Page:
Three decisions that the Knicks either make or don’t make will define the outlook of the franchise. Patience will be the virtue that pushes them to new heights down the road.

There are many life-altering inventions that each of us experience every day and take for granted. The smart phone. Sliced bread. A toaster oven for your sliced bread (or, if you have a small child, for your smart phone when you’re not looking). None of these get my vote for the best, however. No, for me, that designation goes to the little white button that pops up from a piece of poultry to let you know when it’s done.

How it works is one of the great mysteries of life, right up there with the existence of Bigfoot, whether there really was a second shooter, and why NBA players continue to date the Kardashians. What isn’t a mystery is that life would be much easier if everything had a button that popped up to say when it was the right time to make major decisions (Just think about how many years dating terrible people you would get back by knowing when was the perfect time to break up. For me, the answer is approximately 17.6).

No one wishes such a life hack existed more than the New York Knicks. Perhaps no team in professional sports has prematurely taken the chicken out of the oven more times than the one that calls MSG home. Whether it’s giving up on young players too soon (my heart will always weep for Danilo Gallinari’s New York career that never was), trading a pick for a vet on draft night (Nene for Antonio McDyess, anyone???) or everyone’s favorite “Knicks gonna Knick” folly of dealing away future draft assets (Gordon Hayward, LaMarcus Aldridge, Dario Saric, Jamal Murray, and a younger, useful Joakim Noah—all taken with Knicks’ traded picks—make for a pretty good starting five), rushing the process hasn’t worked out so well in the past. If the Knicks were on a date that ended up in bed, they’d be better off not asking “was it good for you?”

Yet, here we are again, with segments of the fan base clamoring for a plethora of moves that will theoretically accelerate the Knicks rebuilding process and turn them into a winner sooner rather than later. There are three classic mistakes they could make, each of which is the wrong move for different reasons.

The Big Trade

Ever since the first signs of discord between the Spurs and their erstwhile star began trickling out of San Antonio, Knicks fans started dreaming of a future that featured Kawhi Leonard wearing orange and blue.

It’s not hard to imagine why. Leonard won the Finals MVP award as a 22-year-old, and all he’s done since then is finish tenth, second, and third in the MVP voting. There are stars, and then there are stars. Kawhi Leonard is a star.

He’s also a player entering the last year of his contract who played fewer minutes for the Spurs this season than Willy Hernangómez did for the Knicks. No one has gotten to the bottom of the Kawhi injury situation, but it seems fair to assume that all is not well.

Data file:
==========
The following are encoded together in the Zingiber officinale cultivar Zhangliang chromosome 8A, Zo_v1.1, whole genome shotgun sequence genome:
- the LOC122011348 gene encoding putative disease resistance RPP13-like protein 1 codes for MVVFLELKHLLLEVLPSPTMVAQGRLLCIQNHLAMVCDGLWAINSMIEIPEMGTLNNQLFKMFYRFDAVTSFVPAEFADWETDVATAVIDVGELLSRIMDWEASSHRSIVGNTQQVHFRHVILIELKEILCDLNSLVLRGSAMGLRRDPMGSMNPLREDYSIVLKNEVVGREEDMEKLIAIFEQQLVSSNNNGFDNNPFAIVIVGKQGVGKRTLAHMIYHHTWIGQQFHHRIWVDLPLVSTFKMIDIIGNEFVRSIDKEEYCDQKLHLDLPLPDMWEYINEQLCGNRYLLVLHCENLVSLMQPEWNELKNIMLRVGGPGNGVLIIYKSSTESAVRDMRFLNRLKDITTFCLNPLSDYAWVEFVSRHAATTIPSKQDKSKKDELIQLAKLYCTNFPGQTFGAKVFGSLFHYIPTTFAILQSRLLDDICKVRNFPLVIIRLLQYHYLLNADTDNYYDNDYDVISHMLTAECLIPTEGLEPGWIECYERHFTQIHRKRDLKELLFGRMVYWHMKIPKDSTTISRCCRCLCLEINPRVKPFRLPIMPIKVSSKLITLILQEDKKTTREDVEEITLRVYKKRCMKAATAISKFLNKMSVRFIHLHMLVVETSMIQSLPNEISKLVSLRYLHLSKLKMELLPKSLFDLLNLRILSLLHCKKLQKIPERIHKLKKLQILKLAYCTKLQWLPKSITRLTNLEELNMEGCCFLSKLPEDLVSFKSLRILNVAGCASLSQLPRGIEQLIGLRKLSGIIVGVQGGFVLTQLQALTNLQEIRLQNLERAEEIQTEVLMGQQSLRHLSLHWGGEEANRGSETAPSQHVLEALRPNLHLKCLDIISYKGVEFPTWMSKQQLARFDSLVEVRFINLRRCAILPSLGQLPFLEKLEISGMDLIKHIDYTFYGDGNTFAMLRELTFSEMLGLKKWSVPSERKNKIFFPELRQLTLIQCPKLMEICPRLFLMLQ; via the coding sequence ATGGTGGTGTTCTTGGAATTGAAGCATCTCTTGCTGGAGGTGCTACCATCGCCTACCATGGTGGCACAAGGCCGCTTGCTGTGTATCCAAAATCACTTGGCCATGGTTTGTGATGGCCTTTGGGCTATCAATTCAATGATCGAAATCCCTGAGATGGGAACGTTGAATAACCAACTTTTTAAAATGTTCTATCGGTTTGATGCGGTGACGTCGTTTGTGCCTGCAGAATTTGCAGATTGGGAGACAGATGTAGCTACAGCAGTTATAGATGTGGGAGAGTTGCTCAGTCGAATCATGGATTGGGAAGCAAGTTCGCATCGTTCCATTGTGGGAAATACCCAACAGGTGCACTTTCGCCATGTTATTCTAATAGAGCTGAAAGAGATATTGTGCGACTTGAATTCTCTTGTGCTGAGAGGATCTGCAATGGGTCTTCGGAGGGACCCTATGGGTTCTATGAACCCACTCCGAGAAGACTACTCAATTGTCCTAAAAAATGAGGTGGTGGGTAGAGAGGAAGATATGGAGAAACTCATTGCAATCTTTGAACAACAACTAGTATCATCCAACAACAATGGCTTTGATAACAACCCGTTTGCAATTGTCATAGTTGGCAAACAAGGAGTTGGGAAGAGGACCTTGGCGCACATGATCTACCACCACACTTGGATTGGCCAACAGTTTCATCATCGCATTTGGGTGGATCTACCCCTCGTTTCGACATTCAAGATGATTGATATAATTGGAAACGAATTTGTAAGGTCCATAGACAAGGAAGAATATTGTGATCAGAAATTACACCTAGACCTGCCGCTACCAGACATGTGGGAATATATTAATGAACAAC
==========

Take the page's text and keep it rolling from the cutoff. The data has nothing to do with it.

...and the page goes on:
Still though, this is Kawhi freaking Leonard, and we’re talking about the NBA, where high level, All-NBA caliber talent matters more than every other part of the equation put together. When you have a chance to get a player like Kawhi Leonard, you go get Kawhi Leonard, right? After all, ask the Miami Heat (Shaq), Phoenix Suns (Barkley), and Boston Celtics (KG and Kyrie) how they felt about mortgaging the farm for those superstar-level players.

Even putting aside Leonard’s impending free agency and health questions, there is one notable difference between New York and all those situations: each of them were a superstar away from true contention. The Knicks? Not so much.

A superstar by himself doesn’t guarantee you anything. We’ve seen what Anthony Davis is capable of in these playoffs—he might be the best player in the whole damn league—and his team won 34 games last year. Put Kawhi on the Knicks next season, give them a top notch coach, throw in half a season of KP, and you win, what, 40, maybe 45 games?

Sure, you’d have a healthy KP moving forward, but Leonard on the roster also means Frank Ntilikina is gone in addition to multiple first round draft picks, including this year’s selection (if you think San Antonio is trading him for anything less, I once again refer you to my one time only, can’t miss Brooklyn real estate opportunity…).

Would having Kawhi and KP man the same frontcourt mean another star would come in 2019? Maybe someone would want to, maybe they wouldn’t—but it’s a moot point. Whether it’s in the form of a cap hold or new contract (to say nothing of KP’s extension), Leonard’s presence would preclude them from having anything close to a max salary spot, regardless of the cap gymnastics they’d try to pull off.